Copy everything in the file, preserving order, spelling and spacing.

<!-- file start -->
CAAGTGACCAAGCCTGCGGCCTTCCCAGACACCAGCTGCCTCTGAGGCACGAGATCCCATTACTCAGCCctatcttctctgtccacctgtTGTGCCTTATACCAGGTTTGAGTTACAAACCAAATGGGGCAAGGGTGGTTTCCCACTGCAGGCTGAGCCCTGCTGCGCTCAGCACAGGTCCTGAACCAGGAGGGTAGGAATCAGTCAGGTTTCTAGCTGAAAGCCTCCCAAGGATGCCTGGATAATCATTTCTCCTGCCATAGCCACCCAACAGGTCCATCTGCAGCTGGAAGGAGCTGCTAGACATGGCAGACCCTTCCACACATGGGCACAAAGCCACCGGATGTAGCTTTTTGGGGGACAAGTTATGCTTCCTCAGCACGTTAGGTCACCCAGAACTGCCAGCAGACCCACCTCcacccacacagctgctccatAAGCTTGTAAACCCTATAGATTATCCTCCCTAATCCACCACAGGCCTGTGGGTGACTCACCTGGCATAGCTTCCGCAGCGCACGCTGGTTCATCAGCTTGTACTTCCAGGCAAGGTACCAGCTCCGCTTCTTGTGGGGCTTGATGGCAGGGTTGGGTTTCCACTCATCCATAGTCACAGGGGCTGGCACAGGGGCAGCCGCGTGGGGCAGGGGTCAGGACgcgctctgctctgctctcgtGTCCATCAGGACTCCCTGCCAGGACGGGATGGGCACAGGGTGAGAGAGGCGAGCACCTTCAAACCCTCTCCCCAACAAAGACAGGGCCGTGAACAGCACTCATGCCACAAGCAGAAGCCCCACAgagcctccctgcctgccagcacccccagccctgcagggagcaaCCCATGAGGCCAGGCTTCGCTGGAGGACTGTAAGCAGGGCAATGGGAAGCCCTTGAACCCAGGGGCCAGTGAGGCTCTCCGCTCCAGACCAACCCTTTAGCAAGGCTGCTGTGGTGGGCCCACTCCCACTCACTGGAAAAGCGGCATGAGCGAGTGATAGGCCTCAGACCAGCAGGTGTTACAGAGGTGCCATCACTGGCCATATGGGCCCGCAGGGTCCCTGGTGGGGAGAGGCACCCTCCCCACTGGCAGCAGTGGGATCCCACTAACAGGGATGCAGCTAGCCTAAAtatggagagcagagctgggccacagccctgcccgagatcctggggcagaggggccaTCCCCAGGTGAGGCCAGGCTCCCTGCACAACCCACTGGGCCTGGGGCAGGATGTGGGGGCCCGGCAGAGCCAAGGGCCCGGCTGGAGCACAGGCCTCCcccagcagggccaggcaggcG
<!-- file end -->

CAAGTGACCAAGCCTGCGGCCTTCCCAGACACCAGCTGCCTCTGAGGCACGAGATCCCATTACTCAGCCctatcttctctgtccacctgtTGTGCCTTATACCAGGTTTGAGTTACAAACCAAATGGGGCAAGGGTGGTTTCCCACTGCAGGCTGAGCCCTGCTGCGCTCAGCACAGGTCCTGAACCAGGAGGGTAGGAATCAGTCAGGTTTCTAGCTGAAAGCCTCCCAAGGATGCCTGGATAATCATTTCTCCTGCCATAGCCACCCAACAGGTCCATCTGCAGCTGGAAGGAGCTGCTAGACATGGCAGACCCTTCCACACATGGGCACAAAGCCACCGGATGTAGCTTTTTGGGGGACAAGTTATGCTTCCTCAGCACGTTAGGTCACCCAGAACTGCCAGCAGACCCACCTCcacccacacagctgctccatAAGCTTGTAAACCCTATAGATTATCCTCCCTAATCCACCACAGGCCTGTGGGTGACTCACCTGGCATAGCTTCCGCAGCGCACGCTGGTTCATCAGCTTGTACTTCCAGGCAAGGTACCAGCTCCGCTTCTTGTGGGGCTTGATGGCAGGGTTGGGTTTCCACTCATCCATAGTCACAGGGGCTGGCACAGGGGCAGCCGCGTGGGGCAGGGGTCAGGACgcgctctgctctgctctcgtGTCCATCAGGACTCCCTGCCAGGACGGGATGGGCACAGGGTGAGAGAGGCGAGCACCTTCAAACCCTCTCCCCAACAAAGACAGGGCCGTGAACAGCACTCATGCCACAAGCAGAAGCCCCACAgagcctccctgcctgccagcacccccagccctgcagggagcaaCCCATGAGGCCAGGCTTCGCTGGAGGACTGTAAGCAGGGCAATGGGAAGCCCTTGAACCCAGGGGCCAGTGAGGCTCTCCGCTCCAGACCAACCCTTTAGCAAGGCTGCTGTGGTGGGCCCACTCCCACTCACTGGAAAAGCGGCATGAGCGAGTGATAGGCCTCAGACCAGCAGGTGTTACAGAGGTGCCATCACTGGCCATATGGGCCCGCAGGGTCCCTGGTGGGGAGAGGCACCCTCCCCACTGGCAGCAGTGGGATCCCACTAACAGGGATGCAGCTAGCCTAAAtatggagagcagagctgggccacagccctgcccgagatcctggggcagaggggccaTCCCCAGGTGAGGCCAGGCTCCCTGCACAACCCACTGGGCCTGGGGCAGGATGTGGGGGCCCGGCAGAGCCAAGGGCCCGGCTGGAGCACAGGCCTCCcccagcagggccaggcaggcG